To help primary care physicians focus on details essential to optimal BP control, we summarize checklists from Target: BP, a new AHA/AMA initiative.
Estimates are that close to half of US adults have elevated blood pressure and that approximately 45% of those with high blood pressure are not at target levels, putting them at increased risk for heart attack, stroke, and death.
To help clinicians improve BP control rates, the American Heart Association and American Medical Association collaborated to create Target: BP -- a comprehensive national initiative that provides a modular, evidence-based QI program for healthcare organizations, care teams, and practices.
Target: BP resources are extensive and ideal for primary care physicians and their patients. In the short slide show below, we combine elements of the program’s BP Practice Assessment checklist and Pre-BP Assessment checklist. See how your practice checks out.
What BP measurement devices do you use in your practice? Manual devices (portable aneroid); manual devices (mounted aneroid); semi-automated devices (take only 1 reading; require observer to be present during measurement)
What measurement devcies are used and which specifically for initial BP measurment? Do you have multiple adult cuff sizes available for each device?
How well do you and your staff measure BP, ie, do you follow guideline recommendations? Have a nurse or medical assistant take BP? Use validated, automated upper-arm device? Measure BP in a setting that supports appropriate patient positioning? Properly prepare patients* (checklist on forthcoming slide)? Take repeat or “confirmatory” measurement if initial BP is high?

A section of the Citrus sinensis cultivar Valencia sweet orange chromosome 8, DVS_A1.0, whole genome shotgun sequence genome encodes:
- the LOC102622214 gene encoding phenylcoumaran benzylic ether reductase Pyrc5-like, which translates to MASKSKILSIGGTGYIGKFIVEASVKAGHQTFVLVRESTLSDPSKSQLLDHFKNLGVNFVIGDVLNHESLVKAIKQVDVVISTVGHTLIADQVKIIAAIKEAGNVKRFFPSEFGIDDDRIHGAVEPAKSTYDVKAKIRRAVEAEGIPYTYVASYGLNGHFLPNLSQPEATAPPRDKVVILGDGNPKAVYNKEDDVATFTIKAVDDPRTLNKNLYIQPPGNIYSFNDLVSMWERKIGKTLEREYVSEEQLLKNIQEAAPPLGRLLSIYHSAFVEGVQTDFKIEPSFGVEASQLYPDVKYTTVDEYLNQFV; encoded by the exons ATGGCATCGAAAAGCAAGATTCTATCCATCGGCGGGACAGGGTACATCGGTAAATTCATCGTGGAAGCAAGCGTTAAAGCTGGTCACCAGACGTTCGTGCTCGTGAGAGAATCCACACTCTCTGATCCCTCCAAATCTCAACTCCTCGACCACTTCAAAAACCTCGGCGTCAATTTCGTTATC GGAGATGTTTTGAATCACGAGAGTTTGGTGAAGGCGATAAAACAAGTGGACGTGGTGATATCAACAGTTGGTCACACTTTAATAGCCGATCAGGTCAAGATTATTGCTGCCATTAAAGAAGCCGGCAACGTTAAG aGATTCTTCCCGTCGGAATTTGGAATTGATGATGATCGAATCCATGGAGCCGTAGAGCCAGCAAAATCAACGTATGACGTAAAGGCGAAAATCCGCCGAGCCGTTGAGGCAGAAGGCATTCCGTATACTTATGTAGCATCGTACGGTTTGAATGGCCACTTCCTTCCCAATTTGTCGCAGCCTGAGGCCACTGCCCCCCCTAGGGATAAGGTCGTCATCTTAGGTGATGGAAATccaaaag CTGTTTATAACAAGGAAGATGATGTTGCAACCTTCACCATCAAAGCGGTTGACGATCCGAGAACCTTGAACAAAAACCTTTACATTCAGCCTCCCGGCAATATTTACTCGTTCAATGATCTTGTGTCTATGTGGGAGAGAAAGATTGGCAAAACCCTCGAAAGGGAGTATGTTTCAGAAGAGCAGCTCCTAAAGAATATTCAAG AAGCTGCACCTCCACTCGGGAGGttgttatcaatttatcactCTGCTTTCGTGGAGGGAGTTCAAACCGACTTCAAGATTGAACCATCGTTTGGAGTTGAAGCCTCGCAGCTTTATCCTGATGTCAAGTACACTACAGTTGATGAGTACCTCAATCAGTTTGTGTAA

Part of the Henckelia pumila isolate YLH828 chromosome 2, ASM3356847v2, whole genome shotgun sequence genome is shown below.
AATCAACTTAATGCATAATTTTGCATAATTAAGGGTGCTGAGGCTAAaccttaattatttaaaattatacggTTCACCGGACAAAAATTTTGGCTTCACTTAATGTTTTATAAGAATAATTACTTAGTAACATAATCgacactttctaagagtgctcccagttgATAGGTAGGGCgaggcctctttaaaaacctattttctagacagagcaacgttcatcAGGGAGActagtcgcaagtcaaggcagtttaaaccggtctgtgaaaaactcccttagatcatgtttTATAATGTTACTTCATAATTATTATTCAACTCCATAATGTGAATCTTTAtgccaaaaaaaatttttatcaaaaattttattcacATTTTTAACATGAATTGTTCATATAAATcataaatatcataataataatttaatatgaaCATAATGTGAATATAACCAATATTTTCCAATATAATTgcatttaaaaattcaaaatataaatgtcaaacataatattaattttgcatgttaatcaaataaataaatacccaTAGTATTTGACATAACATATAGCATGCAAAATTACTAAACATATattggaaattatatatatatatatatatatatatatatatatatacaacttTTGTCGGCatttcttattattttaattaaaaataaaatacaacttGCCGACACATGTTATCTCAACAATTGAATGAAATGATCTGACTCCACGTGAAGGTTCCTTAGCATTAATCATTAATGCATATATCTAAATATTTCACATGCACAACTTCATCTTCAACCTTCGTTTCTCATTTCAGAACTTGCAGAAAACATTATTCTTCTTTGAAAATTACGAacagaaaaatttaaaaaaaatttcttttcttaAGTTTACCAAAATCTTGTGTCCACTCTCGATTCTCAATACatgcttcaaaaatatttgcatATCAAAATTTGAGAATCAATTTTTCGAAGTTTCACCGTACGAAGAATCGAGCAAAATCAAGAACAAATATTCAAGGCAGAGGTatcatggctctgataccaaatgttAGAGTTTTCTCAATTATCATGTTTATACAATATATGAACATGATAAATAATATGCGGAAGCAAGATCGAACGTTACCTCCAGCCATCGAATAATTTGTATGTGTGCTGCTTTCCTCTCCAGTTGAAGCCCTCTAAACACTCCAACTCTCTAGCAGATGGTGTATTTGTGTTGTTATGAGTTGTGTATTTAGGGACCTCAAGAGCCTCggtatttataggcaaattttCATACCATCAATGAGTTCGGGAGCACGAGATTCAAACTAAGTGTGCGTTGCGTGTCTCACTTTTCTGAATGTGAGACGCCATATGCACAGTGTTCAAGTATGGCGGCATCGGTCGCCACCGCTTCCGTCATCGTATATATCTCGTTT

What device/procedure is used to take confirmatory BP measurement? Do you perform 1 or 2 additional measurements? Wait 1 or 2 minutes between measurements? Leave the room if using an automated office BP?
How quickly do you/staff respond to an elevated BP? Is the provider notified if patient has high BP? Is the EHR flagged? Do you follow a hypertension treatment protocol? Use EHR to identify patients not at BP goal? Identify clinical inertia and take steps to resolve and move ahead with treatment?
How well do you partner with patients? Do you engage them in their care by using evidence-based collaborative communication strategies, eg, motivational interviewing (see upcoming slide)? Encourage self management with SMBP? Direct patients/families to resources that support medication adherence? Foster specific lifestyle changes that can prevent/help manage hypertension?
How well do you use self-management of blood pressure (SMBP?) Do you train staff on correct use of techniques? Identify patients who would benefit and train them in correct technique and reporting of results? Do you average and interpret SMBP results?
2017 AHA/ACC blood pressure classification. Guidelines published in 2017 lower the target for BP treatment from 140/80 mmHg to 130/80 mmHg, focusin attention on early prevention, detection and treatment. For most adults who meet the new definition of hypertension, the new guidelines recommend nondrug treatment (ie, lifestyle changes).
Check your BP measurement environment details. Avoiding errors commonly made during routine office BP measurement can significantly improve CVD risk estimation and eliminate delay in treatment. For example, placing the cuff over patient's clothing can lead to a reading being off by 5 to 50 mmHg.